Boiling it down to basics – if you don’t believe in the efficacy of a symbol, or in the belief system which it represents, why should it offend you? Or if you are an atheist parent worried that your child might see a cross, ask about it and then be converted… would you remove all crosses from public media, buildings, etc? Maybe you would… but surely that says more about your confidence in your own ability as a parent than about people’s right to wear what they want.

I somehow feel the reaction would have been a bit different if the teachers in question were wearing those atheist “A” pin badges, or an evolution t-shirt or something. Then they would be hailed as a hero for taking a stand against the unjust system and professing the truth. But maybe that is just me being judgemental.

I can understand an employer stepping in to tell a member of staff to take off a necklace with a severed head on it… or to stop wearing a t-shirt with swear words on when they are teaching children. But this is just a matter of common sense. A cross… that’s not offensive. A Qur’an in the classroom… that’s not offensive. A t-shirt which says ‘Jesus Saves’, ‘Dharma Dude’, “Manchester United’ or ‘Vote Conservative’ isn’t offensive. One which says ‘All homosexuals burn in hell’ is. It’s all about degrees.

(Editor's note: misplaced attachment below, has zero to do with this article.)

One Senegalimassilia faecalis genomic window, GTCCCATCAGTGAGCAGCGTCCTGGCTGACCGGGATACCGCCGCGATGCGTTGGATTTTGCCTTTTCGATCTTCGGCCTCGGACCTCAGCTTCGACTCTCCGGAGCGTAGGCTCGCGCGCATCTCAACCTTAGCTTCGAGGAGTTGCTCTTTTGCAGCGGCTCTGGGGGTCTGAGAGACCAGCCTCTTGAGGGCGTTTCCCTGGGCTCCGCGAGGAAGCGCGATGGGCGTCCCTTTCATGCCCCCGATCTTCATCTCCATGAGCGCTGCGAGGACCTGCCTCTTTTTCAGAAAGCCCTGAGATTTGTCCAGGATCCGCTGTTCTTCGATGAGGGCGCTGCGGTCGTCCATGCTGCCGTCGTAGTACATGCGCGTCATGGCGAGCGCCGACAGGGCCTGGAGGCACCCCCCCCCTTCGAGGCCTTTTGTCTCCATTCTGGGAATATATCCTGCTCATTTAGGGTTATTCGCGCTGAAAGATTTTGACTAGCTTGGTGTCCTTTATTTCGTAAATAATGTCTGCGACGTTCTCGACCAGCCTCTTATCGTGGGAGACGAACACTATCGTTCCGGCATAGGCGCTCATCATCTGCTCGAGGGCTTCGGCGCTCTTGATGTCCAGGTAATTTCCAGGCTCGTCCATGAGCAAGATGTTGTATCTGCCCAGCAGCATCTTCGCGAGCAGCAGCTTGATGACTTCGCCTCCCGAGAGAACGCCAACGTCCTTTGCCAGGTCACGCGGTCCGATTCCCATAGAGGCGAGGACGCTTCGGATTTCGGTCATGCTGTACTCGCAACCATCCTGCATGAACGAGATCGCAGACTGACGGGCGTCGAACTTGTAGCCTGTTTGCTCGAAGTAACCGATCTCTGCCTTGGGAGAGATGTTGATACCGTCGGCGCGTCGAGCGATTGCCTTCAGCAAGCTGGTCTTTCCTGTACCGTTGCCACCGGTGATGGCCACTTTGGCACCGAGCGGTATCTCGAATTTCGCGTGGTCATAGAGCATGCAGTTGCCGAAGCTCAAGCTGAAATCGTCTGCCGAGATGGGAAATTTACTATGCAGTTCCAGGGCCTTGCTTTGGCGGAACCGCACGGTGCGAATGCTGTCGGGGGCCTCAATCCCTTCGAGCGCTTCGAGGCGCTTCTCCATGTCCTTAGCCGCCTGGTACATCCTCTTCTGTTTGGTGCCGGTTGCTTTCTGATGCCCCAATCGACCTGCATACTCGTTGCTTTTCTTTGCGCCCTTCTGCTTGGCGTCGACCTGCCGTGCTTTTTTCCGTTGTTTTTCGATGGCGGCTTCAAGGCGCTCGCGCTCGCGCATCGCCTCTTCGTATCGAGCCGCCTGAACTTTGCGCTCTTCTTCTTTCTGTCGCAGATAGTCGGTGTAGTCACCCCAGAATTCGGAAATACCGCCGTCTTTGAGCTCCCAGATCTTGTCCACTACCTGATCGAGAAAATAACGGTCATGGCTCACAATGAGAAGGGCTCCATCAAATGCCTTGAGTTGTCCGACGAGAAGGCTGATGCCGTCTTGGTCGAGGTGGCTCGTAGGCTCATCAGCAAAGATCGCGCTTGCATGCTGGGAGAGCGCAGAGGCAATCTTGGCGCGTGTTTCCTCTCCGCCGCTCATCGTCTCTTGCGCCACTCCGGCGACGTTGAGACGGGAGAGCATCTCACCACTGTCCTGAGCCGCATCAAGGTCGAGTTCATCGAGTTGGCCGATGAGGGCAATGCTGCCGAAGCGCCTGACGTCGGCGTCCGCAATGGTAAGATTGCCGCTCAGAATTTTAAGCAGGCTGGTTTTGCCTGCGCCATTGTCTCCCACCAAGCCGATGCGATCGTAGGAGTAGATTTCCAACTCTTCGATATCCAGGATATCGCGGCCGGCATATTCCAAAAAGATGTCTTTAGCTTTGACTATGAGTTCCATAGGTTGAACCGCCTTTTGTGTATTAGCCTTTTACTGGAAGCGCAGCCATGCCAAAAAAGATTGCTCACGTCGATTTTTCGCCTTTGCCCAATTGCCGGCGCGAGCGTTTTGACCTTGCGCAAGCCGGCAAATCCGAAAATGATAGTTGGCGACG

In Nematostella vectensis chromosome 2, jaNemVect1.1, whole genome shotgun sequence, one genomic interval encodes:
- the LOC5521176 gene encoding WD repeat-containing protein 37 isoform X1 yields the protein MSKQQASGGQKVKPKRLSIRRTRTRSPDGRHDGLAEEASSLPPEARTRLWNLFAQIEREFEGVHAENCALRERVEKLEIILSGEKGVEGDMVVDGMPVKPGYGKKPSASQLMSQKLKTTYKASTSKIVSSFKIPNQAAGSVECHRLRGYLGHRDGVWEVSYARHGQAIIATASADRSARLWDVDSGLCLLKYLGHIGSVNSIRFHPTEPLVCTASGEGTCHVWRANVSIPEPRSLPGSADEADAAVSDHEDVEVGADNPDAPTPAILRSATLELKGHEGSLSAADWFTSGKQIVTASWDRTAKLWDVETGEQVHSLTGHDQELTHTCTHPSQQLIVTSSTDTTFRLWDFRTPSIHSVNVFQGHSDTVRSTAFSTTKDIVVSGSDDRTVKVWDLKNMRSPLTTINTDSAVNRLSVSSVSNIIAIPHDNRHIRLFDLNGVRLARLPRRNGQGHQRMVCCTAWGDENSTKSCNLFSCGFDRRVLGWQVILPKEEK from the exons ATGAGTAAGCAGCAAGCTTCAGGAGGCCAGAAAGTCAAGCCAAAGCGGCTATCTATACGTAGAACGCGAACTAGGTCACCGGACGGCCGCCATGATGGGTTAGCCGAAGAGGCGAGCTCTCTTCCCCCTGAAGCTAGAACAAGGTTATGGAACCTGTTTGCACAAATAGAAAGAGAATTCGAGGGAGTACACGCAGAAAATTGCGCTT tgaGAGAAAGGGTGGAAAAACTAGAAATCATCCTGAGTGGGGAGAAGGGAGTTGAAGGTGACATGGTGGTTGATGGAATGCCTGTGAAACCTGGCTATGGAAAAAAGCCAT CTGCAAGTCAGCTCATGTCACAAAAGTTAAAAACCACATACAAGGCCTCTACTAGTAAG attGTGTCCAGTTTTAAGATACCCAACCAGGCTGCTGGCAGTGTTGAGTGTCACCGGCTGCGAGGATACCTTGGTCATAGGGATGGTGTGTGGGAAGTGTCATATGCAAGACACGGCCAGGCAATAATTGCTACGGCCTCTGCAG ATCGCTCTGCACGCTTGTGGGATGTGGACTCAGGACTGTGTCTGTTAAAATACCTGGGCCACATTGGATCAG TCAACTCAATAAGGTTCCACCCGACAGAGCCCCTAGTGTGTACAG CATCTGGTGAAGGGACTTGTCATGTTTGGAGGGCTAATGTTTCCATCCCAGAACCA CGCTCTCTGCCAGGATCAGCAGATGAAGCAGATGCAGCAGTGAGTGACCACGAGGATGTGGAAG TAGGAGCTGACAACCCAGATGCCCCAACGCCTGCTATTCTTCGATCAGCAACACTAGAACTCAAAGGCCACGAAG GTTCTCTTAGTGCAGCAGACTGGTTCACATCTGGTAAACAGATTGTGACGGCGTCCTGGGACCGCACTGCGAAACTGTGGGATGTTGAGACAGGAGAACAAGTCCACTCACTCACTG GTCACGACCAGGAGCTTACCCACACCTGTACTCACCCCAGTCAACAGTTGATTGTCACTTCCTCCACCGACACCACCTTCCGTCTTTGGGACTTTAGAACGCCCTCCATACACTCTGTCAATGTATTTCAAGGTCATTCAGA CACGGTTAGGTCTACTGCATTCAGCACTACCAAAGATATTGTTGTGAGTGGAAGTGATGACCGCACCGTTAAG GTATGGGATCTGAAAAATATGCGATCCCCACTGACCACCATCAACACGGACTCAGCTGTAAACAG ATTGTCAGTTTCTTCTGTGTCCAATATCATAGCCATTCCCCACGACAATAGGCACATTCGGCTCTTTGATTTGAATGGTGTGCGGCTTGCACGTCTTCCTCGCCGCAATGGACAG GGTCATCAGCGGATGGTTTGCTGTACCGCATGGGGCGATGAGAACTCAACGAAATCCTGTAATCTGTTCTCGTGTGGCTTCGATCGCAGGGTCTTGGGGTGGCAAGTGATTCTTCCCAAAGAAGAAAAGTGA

But bringing things back to rather bias… perhaps you think that religious issues should be kept out of the classroom? Well.. yes… except where they are taught in Religious Studies, Philosophy, History, Geography, Sociology, Anthropology, Psychology etc. Religions are social facts and should be taught as such. They are part of history, part of culture… part of many, many people’s lives and simply must be studied. Should a teacher put their own spin on it and/or tell children about their own faith/lack of faith? Well… no, not generally. However, in real life things are not that simple. But what if the children ask? Is it better that they lie? Or just keep deflecting questions? You tell me…

Sorry. Rant over.

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About Chris

Scholar of religion/nonreligion... PhD Student (Lancaster University), blogger, singer, actor, thinker... Northern Irish living in Scotland. Co-founder of The Religious Studies Project. Director at the NSRN. Baritone masquerading as a tenor. Vegetarian for no particular reason.

One response to “The Place of Religion in the Public Square: Schools, Symbols and Secularists”

  1. Recovering Agnostic says :

    Yes, I don’t even feel happy calling myself a secularist when they say daft things like this. The clothing and jewellery issue is complicated though.

    It’s fair enough to say that certain things are unacceptable due to the nature of the work, although there’s still the tricky matter of how reasonable that position is and whether there should be accommodation for beliefs. And I agree that in general there should be no problem with a badge or necklace. But there’s a horrible swampy grey area where everyday religious requirements, customs and fashions threaten to impinge on wider culture and daily life. Like the burqa.

    I try to steer clear of that subject because there isn’t a satisfactory answer, just expedient solutions to specific situations.